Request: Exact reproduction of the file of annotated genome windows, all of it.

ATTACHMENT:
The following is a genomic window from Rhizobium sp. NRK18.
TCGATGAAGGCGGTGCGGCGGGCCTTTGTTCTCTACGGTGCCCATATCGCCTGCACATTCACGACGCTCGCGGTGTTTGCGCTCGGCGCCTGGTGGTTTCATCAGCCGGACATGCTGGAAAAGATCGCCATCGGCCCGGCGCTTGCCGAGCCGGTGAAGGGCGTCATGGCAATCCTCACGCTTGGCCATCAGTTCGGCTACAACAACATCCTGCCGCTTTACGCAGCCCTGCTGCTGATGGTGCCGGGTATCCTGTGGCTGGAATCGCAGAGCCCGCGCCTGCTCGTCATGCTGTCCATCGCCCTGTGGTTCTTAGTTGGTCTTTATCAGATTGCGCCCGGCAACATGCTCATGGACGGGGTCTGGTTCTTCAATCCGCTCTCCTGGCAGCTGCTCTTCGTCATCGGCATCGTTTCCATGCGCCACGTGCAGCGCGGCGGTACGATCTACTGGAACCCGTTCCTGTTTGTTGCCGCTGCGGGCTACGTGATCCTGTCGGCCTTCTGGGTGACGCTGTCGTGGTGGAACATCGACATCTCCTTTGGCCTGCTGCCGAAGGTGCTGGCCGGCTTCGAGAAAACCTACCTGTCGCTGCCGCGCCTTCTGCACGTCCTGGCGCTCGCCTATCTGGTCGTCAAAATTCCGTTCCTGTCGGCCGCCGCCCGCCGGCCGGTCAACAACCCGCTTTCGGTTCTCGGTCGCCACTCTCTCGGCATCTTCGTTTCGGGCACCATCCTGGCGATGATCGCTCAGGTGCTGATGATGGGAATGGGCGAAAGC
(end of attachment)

The following is a genomic window from Rhizobium sp. NRK18.
TCGATGAAGGCGGTGCGGCGGGCCTTTGTTCTCTACGGTGCCCATATCGCCTGCACATTCACGACGCTCGCGGTGTTTGCGCTCGGCGCCTGGTGGTTTCATCAGCCGGACATGCTGGAAAAGATCGCCATCGGCCCGGCGCTTGCCGAGCCGGTGAAGGGCGTCATGGCAATCCTCACGCTTGGCCATCAGTTCGGCTACAACAACATCCTGCCGCTTTACGCAGCCCTGCTGCTGATGGTGCCGGGTATCCTGTGGCTGGAATCGCAGAGCCCGCGCCTGCTCGTCATGCTGTCCATCGCCCTGTGGTTCTTAGTTGGTCTTTATCAGATTGCGCCCGGCAACATGCTCATGGACGGGGTCTGGTTCTTCAATCCGCTCTCCTGGCAGCTGCTCTTCGTCATCGGCATCGTTTCCATGCGCCACGTGCAGCGCGGCGGTACGATCTACTGGAACCCGTTCCTGTTTGTTGCCGCTGCGGGCTACGTGATCCTGTCGGCCTTCTGGGTGACGCTGTCGTGGTGGAACATCGACATCTCCTTTGGCCTGCTGCCGAAGGTGCTGGCCGGCTTCGAGAAAACCTACCTGTCGCTGCCGCGCCTTCTGCACGTCCTGGCGCTCGCCTATCTGGTCGTCAAAATTCCGTTCCTGTCGGCCGCCGCCCGCCGGCCGGTCAACAACCCGCTTTCGGTTCTCGGTCGCCACTCTCTCGGCATCTTCGTTTCGGGCACCATCCTGGCGATGATCGCTCAGGTGCTGATGATGGGAATGGGCGAAAGC